Mayor Lee ousts Sheriff Mirkarimi

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Mayor Lee makes the announcement, flanked interim Sheriff Vicki Hennessy and City Attorney Dennis Herrera
Luke Thomas

San Francisco Mayor Ed Lee temporarily removed Sheriff Ross Mirkarimi from office today over a domestic violence case, dragging this long and sordid saga into the summer as city officials prepare a rare official misconduct hearing.

The brief announcement came just minutes after a 24-hour deadline Lee had set for Mirkarimi to resign or be removed. Lee took no questions from the huge crowd of journalists that had packed into his office and offered scant explanations about why he believes the process is warranted and how it will affect the city.

Standing behind Lee were City Attorney Dennis Herrera, with whom Lee had consulted on the decision, and Vicki Hennessy, a retired chief deputy from the Sheriff’s Department who Lee named interim sheriff. Shortly before the announcement, Mirkarimi told reporters he had no intention of resigning.

“He has chosen not to resign and now I must act,” Lee told reporters, emphasizing that “I do so with an understanding of the seriousness and gravity of the situation.”

Lee made no statements about how Mirkarimi’s guilty plea to a misdemeanor false imprisonment charge – reduced down from the three more serious charges he originally faced – rose to the level of official misconduct or why it warrants his removal, other than making general statements about ethics.

“We must always be held to the highest ethical and legal standards,” Lee said, adding that Mirkarimi had failed to do so. “I’m doing what’s in the best interests of the people of San Francisco.”

Time may tell whether that last statement is true, and whether the Ethics Commission and nine members of the Board of Supervisors agree and are willing remove a public official from office in San Francisco for just the third time in the last century.

Comments

WTF you talking about, Ross hasn't discussed the bruise. Come on smart guy, find where Ross stated the circumstances that bruise came about. Fact is he did an "apology" - he did not discuss the incident. So either you know what happened or you don't. If you did, you'd say, since you won't say, it's safe to assume you don't know shit about what happened.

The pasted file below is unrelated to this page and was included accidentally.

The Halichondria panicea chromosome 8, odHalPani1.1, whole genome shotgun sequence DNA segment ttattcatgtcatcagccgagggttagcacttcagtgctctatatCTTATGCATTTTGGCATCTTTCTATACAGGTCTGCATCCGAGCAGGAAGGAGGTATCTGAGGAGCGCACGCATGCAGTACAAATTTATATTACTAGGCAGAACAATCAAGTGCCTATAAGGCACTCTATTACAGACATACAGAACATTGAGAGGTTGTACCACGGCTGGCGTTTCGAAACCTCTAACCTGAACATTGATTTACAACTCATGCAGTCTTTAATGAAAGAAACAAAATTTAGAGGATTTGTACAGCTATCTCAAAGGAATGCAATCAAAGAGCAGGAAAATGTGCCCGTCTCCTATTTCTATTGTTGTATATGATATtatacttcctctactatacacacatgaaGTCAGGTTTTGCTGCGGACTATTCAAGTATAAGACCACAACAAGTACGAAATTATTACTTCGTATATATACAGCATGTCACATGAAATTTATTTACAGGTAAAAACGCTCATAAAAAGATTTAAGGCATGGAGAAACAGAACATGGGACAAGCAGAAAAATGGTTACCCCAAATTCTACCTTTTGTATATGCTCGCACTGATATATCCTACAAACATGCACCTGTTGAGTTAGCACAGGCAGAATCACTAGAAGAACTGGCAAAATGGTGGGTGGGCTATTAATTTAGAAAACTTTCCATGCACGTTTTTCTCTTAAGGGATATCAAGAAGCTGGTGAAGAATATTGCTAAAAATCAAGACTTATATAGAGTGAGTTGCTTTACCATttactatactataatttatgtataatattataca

Posted by Guest on Mar. 21, 2012 @ 4:51 pm

That makes perfect sense.

Posted by Greg on Mar. 21, 2012 @ 5:17 pm

Anyone with 3 brain cells or more would have done the same thing eventually that he did - "apologize" - since they had him by the balls in about everyway possible. He knew it, they knew it, and he knew they knew it.

About the only one who apparently doesn't know they had him by the balls in terms of all the damage they could do to his life (legally, financially, personally), to his family, to his career, to his marriage, etc, even if he hadn't intended to hurt her in any way whatsoever IS YOU.

Fact is all you know is "he apologized" - in other words, you know nothing about what happened nor why "he apologized." Maybe after you read this you'll get it - or not - or keep playing dumb by saying, "but he apologized."

Posted by Guest on Mar. 21, 2012 @ 9:12 pm

Why do you write like this is something that has been done to Ross? Either his wife is a liar and she did this to him, or he is an abuser and did this to himself. It's not like someone went out and manufactured the charges.

Posted by Greg on Mar. 21, 2012 @ 9:29 pm

There are some flaws in your post.

Matier and Ross are reporting that Hayes-White passed a lie detector test for her incident. (And I'm the last person who would want to defend the fire department.)

Change of venue: I've never heard of a change of venue being granted in a misdemeanor case. Maybe you have. In any event, RM pled guilty before the judge ruled on the change of venue motion.

"Federal case": This wasn't a federal case. It was a state case.